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03/08/79 Metropolitan Edison v. Federal Energy Regulatory

March 8, 1979

METROPOLITAN EDISON COMPANY, PETITIONER

v.

FEDERAL ENERGY REGULATORY COMMISSION, RESPONDENT BOROUGH OF MIDDLETOWN, PENNSYLVANIA, INTERVENOR 1979.CDC.34



Before ROBINSON, ROBB and WILKEY, Circuit Judges.

UNITED STATES COURT OF APPEALS, DISTRICT OF COLUMBIA CIRCUIT

Petition for Review of an Order of the Federal Energy Regulatory commission.

APPELLATE PANEL:

Opinion for the Court filed by Circuit Judge SPOTTSWOOD W. ROBINSON, III. Dissenting opinion filed by Circuit Judge WILKEY.

DECISION OF THE COURT DELIVERED BY THE HONORABLE JUDGE ROBINSON

We address on this review an electric utility's claim of discrimination assertedly requiring upward revision of a wholesale rate otherwise shielded against unilateral alteration by the well-known Mobile-Sierra doctrine. *fn1 Metropolitan Edison Company (Met-Ed) seeks reversal of an order *fn2 of the Federal Power Commission *fn3 repulsing its effort under Section 206(a) of the Federal Power Act *fn4 to bypass a contract in terms obligating it to furnish power to the Borough of Middletown, Pennsylvania, at a fixed rate. We find the Commission's disposition unimpeachable and accordingly affirm. I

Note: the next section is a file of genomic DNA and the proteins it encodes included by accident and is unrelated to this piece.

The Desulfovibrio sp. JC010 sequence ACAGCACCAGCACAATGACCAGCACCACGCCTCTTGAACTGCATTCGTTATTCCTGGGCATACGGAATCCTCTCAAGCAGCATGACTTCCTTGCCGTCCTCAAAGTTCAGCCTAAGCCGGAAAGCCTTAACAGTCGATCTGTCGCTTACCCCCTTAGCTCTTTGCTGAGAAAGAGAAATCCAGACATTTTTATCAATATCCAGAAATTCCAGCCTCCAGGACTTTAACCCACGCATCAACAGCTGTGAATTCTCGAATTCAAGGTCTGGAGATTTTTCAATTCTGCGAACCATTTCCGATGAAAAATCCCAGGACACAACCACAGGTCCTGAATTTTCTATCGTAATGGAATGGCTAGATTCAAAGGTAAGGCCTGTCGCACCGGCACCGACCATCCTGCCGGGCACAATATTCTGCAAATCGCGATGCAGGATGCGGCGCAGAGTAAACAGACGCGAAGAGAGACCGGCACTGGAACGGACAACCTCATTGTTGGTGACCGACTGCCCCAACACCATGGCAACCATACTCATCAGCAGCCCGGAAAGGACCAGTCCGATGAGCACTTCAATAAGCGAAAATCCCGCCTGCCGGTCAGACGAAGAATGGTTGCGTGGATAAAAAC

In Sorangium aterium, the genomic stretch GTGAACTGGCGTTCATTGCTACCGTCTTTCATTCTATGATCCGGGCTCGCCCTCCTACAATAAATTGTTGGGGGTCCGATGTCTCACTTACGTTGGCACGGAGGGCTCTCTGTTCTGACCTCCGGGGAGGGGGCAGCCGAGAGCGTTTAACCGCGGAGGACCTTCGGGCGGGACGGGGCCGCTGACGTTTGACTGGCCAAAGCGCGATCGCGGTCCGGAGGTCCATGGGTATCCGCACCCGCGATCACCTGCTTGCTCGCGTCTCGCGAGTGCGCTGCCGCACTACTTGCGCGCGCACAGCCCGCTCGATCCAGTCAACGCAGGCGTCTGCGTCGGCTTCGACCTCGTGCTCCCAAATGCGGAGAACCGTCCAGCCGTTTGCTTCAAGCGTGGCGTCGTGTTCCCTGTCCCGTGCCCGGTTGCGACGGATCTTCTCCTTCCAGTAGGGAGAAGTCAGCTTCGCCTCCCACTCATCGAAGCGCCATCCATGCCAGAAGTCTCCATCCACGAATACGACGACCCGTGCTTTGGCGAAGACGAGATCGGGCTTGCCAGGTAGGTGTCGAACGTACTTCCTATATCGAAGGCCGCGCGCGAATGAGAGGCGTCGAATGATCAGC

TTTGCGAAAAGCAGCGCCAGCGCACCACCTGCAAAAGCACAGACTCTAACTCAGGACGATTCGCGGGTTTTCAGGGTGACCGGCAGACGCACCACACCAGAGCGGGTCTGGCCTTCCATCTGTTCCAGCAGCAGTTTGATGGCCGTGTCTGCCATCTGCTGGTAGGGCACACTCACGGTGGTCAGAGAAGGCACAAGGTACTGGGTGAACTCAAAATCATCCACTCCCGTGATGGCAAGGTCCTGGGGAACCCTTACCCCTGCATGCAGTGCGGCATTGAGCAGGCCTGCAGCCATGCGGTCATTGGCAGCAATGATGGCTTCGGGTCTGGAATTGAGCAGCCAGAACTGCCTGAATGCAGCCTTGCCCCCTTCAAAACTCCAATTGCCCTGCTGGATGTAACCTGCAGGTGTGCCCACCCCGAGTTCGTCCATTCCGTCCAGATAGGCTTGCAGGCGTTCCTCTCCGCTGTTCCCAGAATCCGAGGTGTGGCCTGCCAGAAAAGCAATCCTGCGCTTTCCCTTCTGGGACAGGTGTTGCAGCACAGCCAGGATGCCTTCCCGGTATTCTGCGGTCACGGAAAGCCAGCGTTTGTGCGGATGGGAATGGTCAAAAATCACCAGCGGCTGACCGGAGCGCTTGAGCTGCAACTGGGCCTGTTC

In 1906, York Haven Water & Power Company, Met-Ed's corporate predecessor, contracted to supply Middletown's electrical requirements in their entirety *fn5 at a rate of one cent per kilowatt hour. *fn6 The contract's penultimate paragraph is of great significance in this litigation. It states:

Inasmuch as the Borough is practically abandoning its present electric light plant at great loss to itself and has been induced by the Company to use the electricity and electric power of the Company as a matter of economy and advantage to the Borough, it is agreed that this contract shall continue in full force indefinitely until terminated by the Borough upon six months' notice in writing to the Company. *fn7